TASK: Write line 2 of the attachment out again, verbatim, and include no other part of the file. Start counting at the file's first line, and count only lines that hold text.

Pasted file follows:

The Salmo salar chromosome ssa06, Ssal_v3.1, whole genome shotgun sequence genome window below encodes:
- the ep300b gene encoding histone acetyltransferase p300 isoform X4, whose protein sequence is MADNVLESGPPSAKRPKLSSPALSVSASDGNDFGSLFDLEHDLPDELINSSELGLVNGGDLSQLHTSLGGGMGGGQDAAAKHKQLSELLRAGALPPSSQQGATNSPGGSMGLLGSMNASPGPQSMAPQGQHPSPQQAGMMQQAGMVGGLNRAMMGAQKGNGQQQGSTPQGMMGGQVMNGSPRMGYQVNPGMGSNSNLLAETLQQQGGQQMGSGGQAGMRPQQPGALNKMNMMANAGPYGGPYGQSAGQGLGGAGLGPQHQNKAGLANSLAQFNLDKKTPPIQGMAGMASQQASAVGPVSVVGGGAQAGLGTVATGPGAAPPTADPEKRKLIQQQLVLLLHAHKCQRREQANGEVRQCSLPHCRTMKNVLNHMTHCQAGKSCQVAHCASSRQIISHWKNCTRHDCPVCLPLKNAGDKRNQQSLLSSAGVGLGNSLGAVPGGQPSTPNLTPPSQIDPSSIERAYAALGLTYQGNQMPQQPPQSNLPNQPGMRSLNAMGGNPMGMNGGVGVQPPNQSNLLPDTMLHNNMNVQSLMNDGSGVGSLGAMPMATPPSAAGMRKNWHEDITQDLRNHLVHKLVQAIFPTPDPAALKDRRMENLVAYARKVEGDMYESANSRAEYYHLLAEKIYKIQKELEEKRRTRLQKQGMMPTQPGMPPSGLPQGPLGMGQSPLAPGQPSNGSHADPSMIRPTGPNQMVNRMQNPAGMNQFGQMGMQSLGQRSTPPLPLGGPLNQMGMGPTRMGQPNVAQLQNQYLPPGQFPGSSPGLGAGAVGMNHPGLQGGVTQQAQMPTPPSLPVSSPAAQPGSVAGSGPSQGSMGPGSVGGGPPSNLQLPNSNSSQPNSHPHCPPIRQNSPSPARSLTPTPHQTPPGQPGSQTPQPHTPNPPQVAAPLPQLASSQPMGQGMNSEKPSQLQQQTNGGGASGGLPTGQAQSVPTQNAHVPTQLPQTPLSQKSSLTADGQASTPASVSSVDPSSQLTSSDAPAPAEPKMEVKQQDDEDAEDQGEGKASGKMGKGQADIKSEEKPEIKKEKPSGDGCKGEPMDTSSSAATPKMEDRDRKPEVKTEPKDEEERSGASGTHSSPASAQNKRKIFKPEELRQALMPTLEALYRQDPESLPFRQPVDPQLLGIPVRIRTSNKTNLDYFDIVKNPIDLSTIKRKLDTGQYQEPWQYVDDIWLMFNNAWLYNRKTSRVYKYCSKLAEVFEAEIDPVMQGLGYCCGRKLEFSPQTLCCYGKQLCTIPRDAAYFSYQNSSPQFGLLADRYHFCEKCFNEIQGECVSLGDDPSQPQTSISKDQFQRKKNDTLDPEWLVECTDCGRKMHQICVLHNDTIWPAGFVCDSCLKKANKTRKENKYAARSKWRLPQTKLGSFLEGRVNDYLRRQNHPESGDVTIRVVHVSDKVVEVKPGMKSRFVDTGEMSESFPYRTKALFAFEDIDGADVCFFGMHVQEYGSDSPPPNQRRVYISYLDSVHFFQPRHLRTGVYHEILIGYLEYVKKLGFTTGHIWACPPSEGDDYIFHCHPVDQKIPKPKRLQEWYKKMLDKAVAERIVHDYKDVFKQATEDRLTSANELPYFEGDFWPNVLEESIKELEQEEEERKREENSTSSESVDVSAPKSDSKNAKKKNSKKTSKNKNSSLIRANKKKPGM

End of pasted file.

- the ep300b gene encoding histone acetyltransferase p300 isoform X4, whose protein sequence is MADNVLESGPPSAKRPKLSSPALSVSASDGNDFGSLFDLEHDLPDELINSSELGLVNGGDLSQLHTSLGGGMGGGQDAAAKHKQLSELLRAGALPPSSQQGATNSPGGSMGLLGSMNASPGPQSMAPQGQHPSPQQAGMMQQAGMVGGLNRAMMGAQKGNGQQQGSTPQGMMGGQVMNGSPRMGYQVNPGMGSNSNLLAETLQQQGGQQMGSGGQAGMRPQQPGALNKMNMMANAGPYGGPYGQSAGQGLGGAGLGPQHQNKAGLANSLAQFNLDKKTPPIQGMAGMASQQASAVGPVSVVGGGAQAGLGTVATGPGAAPPTADPEKRKLIQQQLVLLLHAHKCQRREQANGEVRQCSLPHCRTMKNVLNHMTHCQAGKSCQVAHCASSRQIISHWKNCTRHDCPVCLPLKNAGDKRNQQSLLSSAGVGLGNSLGAVPGGQPSTPNLTPPSQIDPSSIERAYAALGLTYQGNQMPQQPPQSNLPNQPGMRSLNAMGGNPMGMNGGVGVQPPNQSNLLPDTMLHNNMNVQSLMNDGSGVGSLGAMPMATPPSAAGMRKNWHEDITQDLRNHLVHKLVQAIFPTPDPAALKDRRMENLVAYARKVEGDMYESANSRAEYYHLLAEKIYKIQKELEEKRRTRLQKQGMMPTQPGMPPSGLPQGPLGMGQSPLAPGQPSNGSHADPSMIRPTGPNQMVNRMQNPAGMNQFGQMGMQSLGQRSTPPLPLGGPLNQMGMGPTRMGQPNVAQLQNQYLPPGQFPGSSPGLGAGAVGMNHPGLQGGVTQQAQMPTPPSLPVSSPAAQPGSVAGSGPSQGSMGPGSVGGGPPSNLQLPNSNSSQPNSHPHCPPIRQNSPSPARSLTPTPHQTPPGQPGSQTPQPHTPNPPQVAAPLPQLASSQPMGQGMNSEKPSQLQQQTNGGGASGGLPTGQAQSVPTQNAHVPTQLPQTPLSQKSSLTADGQASTPASVSSVDPSSQLTSSDAPAPAEPKMEVKQQDDEDAEDQGEGKASGKMGKGQADIKSEEKPEIKKEKPSGDGCKGEPMDTSSSAATPKMEDRDRKPEVKTEPKDEEERSGASGTHSSPASAQNKRKIFKPEELRQALMPTLEALYRQDPESLPFRQPVDPQLLGIPVRIRTSNKTNLDYFDIVKNPIDLSTIKRKLDTGQYQEPWQYVDDIWLMFNNAWLYNRKTSRVYKYCSKLAEVFEAEIDPVMQGLGYCCGRKLEFSPQTLCCYGKQLCTIPRDAAYFSYQNSSPQFGLLADRYHFCEKCFNEIQGECVSLGDDPSQPQTSISKDQFQRKKNDTLDPEWLVECTDCGRKMHQICVLHNDTIWPAGFVCDSCLKKANKTRKENKYAARSKWRLPQTKLGSFLEGRVNDYLRRQNHPESGDVTIRVVHVSDKVVEVKPGMKSRFVDTGEMSESFPYRTKALFAFEDIDGADVCFFGMHVQEYGSDSPPPNQRRVYISYLDSVHFFQPRHLRTGVYHEILIGYLEYVKKLGFTTGHIWACPPSEGDDYIFHCHPVDQKIPKPKRLQEWYKKMLDKAVAERIVHDYKDVFKQATEDRLTSANELPYFEGDFWPNVLEESIKELEQEEEERKREENSTSSESVDVSAPKSDSKNAKKKNSKKTSKNKNSSLIRANKKKPGM